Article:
Bravely said--and probably a reflection of the fact that the Beta cell was firmly within the FBI's investigative grip almost from the beginning. "As they dug into the World Trade Center bombing, the FBI agents found some things that scared the hell out of them," a U.S. official said last week. "These people [Muslim radicals living in the New York area] were not scared off by the quick success of the WTC investigation." The Beta operation began sometime in April, federal sources said, and its course thereafter was tersely described by a federal complaint released last week. Though not identified by name, Emad Salem played a crucial role throughout the investigation and may have been an FBI source for years. "He used to come up with ideas and want people to do things," one of the sheik's followers said, adding that lately, Salem "started to be more bad...like he was trying to set someone up. Fortunately, many people didn't trust him."

But Siddig Ali evidently did. Siddig Ali is 32 and Sudanese. He entered this country in 1988 and married a Trinidadian woman; the couple and their daughter live in Jersey City, not far from Sheik Omar's apartment. Siddig Ali worked until recently as a security guard, and he was a striking figure, in his long white robes and skullcap, around his neighborhood. Sheik Omar called him "a very, very good translator" who had helped him for about six months-but the sheik also said "I don't know anything about him." The FBI did. One tip-off came when workers built a mysterious chimney on a roof across the street from Siddig Ali's apartment-probably to conceal a video camera. "Two FBI guys would come once a week and change the film," said Don Bui, who owns a liquor store next to Siddig Ali's apartment building. "We knew [about the surveillance] maybe two months ago." Recently, Bui said, the FBI rented an apartment on the top floor of a building facing Siddig Ali's apartment. The hidden camera came down, but the surveillance continued.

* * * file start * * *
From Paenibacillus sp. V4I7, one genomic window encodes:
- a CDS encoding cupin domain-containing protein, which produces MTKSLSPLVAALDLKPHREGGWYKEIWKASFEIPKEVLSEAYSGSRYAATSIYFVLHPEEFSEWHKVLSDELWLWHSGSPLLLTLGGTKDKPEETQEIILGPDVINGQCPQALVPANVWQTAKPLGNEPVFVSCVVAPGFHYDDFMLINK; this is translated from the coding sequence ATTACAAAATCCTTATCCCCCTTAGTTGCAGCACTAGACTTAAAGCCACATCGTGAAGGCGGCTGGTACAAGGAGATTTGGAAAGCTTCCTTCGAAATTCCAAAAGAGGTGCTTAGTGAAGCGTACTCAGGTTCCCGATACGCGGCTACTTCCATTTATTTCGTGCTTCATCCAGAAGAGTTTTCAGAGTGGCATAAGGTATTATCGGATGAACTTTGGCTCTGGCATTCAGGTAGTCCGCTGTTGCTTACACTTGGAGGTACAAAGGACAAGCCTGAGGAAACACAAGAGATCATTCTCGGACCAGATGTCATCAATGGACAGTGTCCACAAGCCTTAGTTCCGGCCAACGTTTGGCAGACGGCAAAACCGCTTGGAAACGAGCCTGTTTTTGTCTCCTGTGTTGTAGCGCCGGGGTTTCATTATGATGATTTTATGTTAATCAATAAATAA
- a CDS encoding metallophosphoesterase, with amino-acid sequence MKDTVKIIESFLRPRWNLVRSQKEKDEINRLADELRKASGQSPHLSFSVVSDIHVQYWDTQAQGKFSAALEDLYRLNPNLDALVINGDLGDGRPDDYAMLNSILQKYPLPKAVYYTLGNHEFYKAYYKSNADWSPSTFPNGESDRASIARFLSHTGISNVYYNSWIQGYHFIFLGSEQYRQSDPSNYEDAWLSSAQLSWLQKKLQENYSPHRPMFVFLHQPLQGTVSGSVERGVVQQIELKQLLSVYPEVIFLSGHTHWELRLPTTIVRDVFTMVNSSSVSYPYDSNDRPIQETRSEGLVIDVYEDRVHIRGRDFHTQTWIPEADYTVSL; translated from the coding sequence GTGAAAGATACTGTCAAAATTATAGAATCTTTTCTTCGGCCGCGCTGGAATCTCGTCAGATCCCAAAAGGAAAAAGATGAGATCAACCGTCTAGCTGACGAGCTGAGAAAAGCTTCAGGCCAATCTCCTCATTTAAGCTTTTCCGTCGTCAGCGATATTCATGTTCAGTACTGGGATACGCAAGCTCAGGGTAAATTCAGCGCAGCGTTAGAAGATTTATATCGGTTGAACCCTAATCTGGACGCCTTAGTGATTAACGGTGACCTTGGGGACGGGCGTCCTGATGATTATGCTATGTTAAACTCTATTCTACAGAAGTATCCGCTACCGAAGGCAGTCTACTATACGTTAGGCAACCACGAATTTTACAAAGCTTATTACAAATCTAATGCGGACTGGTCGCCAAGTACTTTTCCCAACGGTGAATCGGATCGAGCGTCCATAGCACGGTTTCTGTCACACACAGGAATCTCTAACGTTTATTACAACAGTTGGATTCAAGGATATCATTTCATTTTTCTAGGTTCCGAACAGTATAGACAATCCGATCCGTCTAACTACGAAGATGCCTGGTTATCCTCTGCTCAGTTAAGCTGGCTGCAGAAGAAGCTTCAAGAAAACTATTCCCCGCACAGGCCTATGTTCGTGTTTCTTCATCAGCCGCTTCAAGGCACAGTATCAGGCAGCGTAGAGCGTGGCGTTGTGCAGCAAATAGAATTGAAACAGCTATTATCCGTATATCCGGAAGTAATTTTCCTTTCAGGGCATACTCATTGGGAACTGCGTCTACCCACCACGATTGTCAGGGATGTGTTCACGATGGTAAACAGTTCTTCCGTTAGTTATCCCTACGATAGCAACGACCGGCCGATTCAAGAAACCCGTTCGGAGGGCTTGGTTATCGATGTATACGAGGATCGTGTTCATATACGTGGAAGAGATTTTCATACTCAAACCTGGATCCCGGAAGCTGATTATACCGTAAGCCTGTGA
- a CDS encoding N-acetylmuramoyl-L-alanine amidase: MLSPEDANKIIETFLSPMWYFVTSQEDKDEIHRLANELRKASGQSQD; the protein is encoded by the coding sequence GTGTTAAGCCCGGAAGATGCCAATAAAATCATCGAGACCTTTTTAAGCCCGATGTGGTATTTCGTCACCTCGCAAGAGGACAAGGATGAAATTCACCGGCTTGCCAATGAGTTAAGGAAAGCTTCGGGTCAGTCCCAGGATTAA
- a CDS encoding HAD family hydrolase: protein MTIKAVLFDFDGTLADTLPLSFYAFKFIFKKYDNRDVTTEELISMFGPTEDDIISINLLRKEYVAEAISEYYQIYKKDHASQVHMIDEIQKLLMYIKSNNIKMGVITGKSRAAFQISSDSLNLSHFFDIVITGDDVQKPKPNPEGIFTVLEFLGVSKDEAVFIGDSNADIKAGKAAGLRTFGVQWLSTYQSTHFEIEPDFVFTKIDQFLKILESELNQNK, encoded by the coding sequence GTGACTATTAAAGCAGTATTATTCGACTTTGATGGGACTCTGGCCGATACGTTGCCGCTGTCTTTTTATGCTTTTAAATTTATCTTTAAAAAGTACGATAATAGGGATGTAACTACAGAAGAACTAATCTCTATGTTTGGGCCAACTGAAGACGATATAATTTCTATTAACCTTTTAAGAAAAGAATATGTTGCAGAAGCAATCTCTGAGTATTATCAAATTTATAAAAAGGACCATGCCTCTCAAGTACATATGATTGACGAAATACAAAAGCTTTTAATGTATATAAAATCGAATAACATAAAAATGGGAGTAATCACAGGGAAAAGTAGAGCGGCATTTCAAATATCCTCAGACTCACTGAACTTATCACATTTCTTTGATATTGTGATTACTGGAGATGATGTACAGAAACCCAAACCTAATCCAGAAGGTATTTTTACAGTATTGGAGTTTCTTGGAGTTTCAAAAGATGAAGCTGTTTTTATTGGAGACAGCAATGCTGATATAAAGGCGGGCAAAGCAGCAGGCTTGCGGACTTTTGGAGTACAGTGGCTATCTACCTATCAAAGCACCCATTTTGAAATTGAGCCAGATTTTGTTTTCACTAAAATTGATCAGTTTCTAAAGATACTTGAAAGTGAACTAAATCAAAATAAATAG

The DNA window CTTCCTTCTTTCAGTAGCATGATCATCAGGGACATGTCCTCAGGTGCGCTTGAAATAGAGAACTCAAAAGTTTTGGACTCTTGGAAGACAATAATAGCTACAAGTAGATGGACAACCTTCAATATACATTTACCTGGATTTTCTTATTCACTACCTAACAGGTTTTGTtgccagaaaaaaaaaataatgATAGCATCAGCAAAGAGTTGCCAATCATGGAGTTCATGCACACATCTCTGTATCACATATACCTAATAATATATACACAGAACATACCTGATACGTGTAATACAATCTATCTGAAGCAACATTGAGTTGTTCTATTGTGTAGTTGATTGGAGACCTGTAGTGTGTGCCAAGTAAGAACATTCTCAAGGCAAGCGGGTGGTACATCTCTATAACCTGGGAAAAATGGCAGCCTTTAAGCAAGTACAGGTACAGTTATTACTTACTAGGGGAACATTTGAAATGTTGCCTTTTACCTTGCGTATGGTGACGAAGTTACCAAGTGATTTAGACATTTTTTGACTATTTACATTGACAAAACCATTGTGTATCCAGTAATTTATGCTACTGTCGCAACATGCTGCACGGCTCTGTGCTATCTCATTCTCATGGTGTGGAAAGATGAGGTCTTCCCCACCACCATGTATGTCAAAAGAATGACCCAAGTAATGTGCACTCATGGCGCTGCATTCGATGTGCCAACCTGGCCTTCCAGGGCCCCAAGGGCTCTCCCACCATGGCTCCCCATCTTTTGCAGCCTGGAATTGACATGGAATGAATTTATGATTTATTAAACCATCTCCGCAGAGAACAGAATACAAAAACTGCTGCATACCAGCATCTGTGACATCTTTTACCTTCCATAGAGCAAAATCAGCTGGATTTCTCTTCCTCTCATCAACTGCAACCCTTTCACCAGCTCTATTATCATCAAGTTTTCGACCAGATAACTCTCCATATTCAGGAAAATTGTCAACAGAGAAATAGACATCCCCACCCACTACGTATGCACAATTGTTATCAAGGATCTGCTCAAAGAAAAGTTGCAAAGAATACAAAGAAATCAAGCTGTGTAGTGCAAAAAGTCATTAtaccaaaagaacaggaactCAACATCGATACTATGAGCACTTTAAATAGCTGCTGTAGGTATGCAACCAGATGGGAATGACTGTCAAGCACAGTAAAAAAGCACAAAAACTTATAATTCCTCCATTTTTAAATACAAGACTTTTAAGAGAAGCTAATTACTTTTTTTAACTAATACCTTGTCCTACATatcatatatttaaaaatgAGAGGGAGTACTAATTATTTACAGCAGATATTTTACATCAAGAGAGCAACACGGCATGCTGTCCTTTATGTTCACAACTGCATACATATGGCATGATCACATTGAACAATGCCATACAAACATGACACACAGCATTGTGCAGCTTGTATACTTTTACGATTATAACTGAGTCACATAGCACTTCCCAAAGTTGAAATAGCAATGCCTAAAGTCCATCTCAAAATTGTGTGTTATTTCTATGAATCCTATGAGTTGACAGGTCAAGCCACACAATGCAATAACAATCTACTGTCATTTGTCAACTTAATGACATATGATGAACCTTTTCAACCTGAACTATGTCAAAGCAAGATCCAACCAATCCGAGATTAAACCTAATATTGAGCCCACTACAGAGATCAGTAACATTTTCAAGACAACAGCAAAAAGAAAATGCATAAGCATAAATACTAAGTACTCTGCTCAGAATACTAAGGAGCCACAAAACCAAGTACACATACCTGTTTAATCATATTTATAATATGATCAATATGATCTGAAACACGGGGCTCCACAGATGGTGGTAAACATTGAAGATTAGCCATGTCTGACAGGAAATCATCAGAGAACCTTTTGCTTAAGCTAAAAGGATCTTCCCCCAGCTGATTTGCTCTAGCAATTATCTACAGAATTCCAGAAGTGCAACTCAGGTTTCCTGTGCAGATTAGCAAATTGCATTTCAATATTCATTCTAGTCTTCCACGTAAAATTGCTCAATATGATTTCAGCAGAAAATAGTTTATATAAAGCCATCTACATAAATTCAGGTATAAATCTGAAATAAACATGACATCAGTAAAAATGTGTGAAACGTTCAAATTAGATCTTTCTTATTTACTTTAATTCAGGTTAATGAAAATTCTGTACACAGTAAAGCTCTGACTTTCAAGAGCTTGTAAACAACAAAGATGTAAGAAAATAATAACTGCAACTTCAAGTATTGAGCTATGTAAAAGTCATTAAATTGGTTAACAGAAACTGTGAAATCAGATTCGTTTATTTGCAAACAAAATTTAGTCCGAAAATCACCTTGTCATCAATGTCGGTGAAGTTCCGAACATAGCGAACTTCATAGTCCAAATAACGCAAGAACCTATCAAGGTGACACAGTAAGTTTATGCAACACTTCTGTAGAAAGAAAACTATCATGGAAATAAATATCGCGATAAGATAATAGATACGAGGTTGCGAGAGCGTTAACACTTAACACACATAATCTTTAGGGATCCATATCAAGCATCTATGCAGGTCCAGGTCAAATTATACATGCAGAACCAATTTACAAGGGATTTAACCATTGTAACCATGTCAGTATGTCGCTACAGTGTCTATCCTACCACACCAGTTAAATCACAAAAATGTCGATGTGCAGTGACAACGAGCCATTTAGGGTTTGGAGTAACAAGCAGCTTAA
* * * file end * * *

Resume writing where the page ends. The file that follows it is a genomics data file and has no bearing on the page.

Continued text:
On May 7, the federal complaint notes, Siddig Ali and Salem discussed the plan to use a car bomb to attack U.N. headquarters-and on May 18, Siddig Ali told the informer that the Javits Federal Building, which houses the FBI's New York office, might also be a target. The next day, the FBI said, Siddig Ali gave Salem $300 to rent a safe house in Queens for the conspirators. This turned out to be 13901 90th Avenue, a small apartment building with an attached warehouse. The warehouse became the bomb factory-but not before the FBI had wired it for video surveillance. "I knew the tenants spent the first few days installing electric lines, phone lines, but I didn't question it," said Ziya Mouslouglu, the landlord. Neighbors suspected that some sort of police operation was underway, and one resident of the building, Yolanda Almonte, said the new tenants seemed to come and go at night.

Gradually, Siddig Ali introduced Salem to the other suspects. Four were Sudanese: Fares Khalafallah, 30, Fadil Abdelghani, 30, Amir Abdelghani, 32, and Tarig Elhassan, 38. One, Mohammad Saleh, 37, was Jordanian and another, Victor Alvarez, 27, was a Puerto Rico-born Muslim convert. The last and oldest was an African-American Muslim named Clement Rodney Hampton-El, 55, also known as "Dr. Rashid." Alvarez and several others were worshipers at the sheik's Jersey City mosque. Hampton-El, who reportedly had been wounded in the leg while aiding mujahedin rebels in the U.S.-backed guerrilla war in Afghanistan, lived and worked in Brooklyn. According to the federal complaint, both Siddig Ali and Hampton-El told Salem that they had participated in a test explosion for the World Trade Center bomb. Siddig Ali also told the informer that Hampton-El would provide two hand grenades for use as detonators in the bombs the Beta group was trying to build.